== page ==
Boeing’s capsule, Starliner, docked with the International Space Station for the first time on Friday, a success for the company which must in the future transport astronauts for NASA, even if this empty test flight took place years behind SpaceX.
Docking with the Space Station (ISS) took place at 8:28 p.m. US East Coast Time (00:28 GMT Saturday), more than an hour behind the originally scheduled time due to ultimates. checks during manoeuvres, meticulously choreographed 400 km above our heads.
Astronauts aboard the ISS, and the control room in Houston, closely monitored the approach. Starliner first leveled off about 250 yards from the station. Then, after advancing slightly, the capsule retreated in order to demonstrate that it could retreat if necessary.
Finally, after another controlled stop, although longer than expected at 10 meters, the delicate final manoeuvre, carried out while the station is speeding at 28,000 km/h, has been initiated. The vehicle approached slowly, until contact.
“The Starliner spacecraft successfully completes its historic first docking with the International Space Station, opening a new route to the flying laboratory for crews,” said a commentator on the US space agency’s live broadcast.
The capsule hatch won’t be open until Saturday. Boeing is transporting about 230 kg of supplies on behalf of NASA, including food.
Starliner must remain docked to the ISS for about five days, before descending back to Earth to land in the desert of the US state of New Mexico, at the base of White Sands.
This unmanned test flight had already been attempted in 2019, but the capsule had then encountered several problems and had to turn back without being able to reach the station.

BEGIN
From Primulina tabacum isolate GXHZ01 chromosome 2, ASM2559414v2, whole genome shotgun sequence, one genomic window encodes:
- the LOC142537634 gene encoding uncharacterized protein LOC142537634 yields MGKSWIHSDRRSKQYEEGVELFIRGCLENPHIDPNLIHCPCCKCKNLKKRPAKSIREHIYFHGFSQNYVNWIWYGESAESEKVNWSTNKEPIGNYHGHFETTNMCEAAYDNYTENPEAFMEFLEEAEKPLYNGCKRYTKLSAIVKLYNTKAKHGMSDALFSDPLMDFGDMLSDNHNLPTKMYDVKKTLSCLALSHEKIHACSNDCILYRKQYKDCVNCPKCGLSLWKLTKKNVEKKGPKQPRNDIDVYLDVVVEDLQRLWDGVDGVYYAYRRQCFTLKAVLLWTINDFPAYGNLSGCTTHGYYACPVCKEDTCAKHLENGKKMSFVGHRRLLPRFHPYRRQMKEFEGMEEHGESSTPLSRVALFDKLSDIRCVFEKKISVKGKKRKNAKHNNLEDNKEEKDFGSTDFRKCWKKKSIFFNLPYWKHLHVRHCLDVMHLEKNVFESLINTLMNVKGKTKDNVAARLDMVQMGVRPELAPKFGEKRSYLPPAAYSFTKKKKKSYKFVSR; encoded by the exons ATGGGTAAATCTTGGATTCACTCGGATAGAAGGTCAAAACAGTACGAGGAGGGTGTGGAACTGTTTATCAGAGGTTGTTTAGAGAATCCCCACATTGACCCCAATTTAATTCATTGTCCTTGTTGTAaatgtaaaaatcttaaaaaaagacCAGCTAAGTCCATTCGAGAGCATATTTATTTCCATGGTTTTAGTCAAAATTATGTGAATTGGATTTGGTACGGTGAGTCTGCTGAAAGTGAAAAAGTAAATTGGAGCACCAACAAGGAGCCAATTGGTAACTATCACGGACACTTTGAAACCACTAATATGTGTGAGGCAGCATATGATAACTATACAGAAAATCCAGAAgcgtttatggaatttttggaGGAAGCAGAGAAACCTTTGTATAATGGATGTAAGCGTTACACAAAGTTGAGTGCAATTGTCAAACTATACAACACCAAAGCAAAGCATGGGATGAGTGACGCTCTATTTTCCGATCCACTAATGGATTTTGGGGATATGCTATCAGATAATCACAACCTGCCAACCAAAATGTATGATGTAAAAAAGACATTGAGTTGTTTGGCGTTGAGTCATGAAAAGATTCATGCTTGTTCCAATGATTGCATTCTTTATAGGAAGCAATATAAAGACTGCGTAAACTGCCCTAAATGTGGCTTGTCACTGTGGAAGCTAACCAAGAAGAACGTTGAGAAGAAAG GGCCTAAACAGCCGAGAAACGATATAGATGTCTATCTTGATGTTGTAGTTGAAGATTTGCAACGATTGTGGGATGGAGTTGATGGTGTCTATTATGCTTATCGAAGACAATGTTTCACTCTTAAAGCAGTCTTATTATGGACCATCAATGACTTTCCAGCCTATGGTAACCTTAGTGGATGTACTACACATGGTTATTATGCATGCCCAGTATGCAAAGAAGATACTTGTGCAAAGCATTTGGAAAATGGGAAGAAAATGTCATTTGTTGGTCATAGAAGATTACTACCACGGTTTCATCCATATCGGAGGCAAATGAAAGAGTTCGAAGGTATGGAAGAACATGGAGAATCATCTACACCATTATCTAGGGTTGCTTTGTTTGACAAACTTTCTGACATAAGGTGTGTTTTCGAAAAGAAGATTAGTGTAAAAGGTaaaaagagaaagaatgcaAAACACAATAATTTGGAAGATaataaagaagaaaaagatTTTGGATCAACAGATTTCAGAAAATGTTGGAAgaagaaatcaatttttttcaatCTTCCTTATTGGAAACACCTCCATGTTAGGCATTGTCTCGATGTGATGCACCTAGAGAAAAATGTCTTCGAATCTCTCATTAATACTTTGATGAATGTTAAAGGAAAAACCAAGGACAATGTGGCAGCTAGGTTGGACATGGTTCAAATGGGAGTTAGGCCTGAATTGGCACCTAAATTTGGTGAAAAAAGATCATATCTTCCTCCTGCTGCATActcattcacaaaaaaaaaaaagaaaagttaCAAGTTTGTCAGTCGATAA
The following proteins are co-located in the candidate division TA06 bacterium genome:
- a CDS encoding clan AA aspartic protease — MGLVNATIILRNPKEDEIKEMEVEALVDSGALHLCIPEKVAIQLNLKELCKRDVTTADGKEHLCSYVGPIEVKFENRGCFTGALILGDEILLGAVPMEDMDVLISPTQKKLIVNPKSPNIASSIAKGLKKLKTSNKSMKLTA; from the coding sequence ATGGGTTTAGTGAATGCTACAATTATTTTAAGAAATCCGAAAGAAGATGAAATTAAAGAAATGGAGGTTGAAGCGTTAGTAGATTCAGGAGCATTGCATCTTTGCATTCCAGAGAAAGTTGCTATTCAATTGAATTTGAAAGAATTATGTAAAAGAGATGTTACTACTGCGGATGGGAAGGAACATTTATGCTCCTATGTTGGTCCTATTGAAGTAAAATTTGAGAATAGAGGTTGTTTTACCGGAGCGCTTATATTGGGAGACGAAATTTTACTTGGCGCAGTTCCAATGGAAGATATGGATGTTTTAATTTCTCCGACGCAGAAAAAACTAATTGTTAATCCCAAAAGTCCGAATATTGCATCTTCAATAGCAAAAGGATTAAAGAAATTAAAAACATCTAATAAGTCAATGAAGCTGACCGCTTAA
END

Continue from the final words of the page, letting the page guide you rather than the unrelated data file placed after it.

Since then, Boeing has been struggling to catch up with SpaceX, a newcomer to the aerospace sector in comparison, but which has already been transporting astronauts for NASA since 2020, after the successful qualification flights of its own capsule, Dragon.
Starliner lifted off from Florida on Thursday atop a United Launch Alliance (ULA) Atlas V rocket.
About 30 minutes after launch, the capsule had managed to place itself on the correct trajectory, but two of its 12 thrusters had failed. NASA and Boeing officials, however, played down the incident, which they said should not affect the mission.
The thrusters will be used again at the end of the mission, for the maneuver intended to bring the capsule back into the Earth’s atmosphere. But the problem does not a priori “need to be solved” by then, the previous pushes having nevertheless worked, had estimated Steve Stich of NASA during a press conference Thursday evening.
The system “does not pose a risk for the rest of the test flight,” NASA also confirmed on its blog on Friday.
A mission finally successful from start to finish would restore the image of the aeronautical giant a little, after repeated setbacks in recent years.
In 2019, the capsule could not be placed in the correct orbit due to a clock problem. Boeing then realized that other software problems had almost caused a serious flight anomaly.
Then, in 2021, when the rocket was already on the launch pad to attempt the flight again, a humidity problem caused a chemical reaction that blocked the opening of certain valves in the capsule. She had had to go back to the factory for inspection – for ten months.
After this empty test, a second will have to be carried out for the spacecraft to obtain NASA approval, this time with astronauts on board. The timing will depend on how Starliner performs this week, but Boeing plans to fly it by the end of the year.
For the American space agency too, the stakes are high, as it has invested heavily in the development of the vessel. NASA has fixed-price contracts with Boeing and SpaceX worth billions of dollars.
The choice to use two companies should make it possible to encourage competition and never again risk, in the event of a problem for one or the other, ending up without an American “taxi” to the ISS. After the shutdown of space shuttles in 2011, and until 2020, NASA was indeed reduced to paying for places in Russian Soyuz rockets.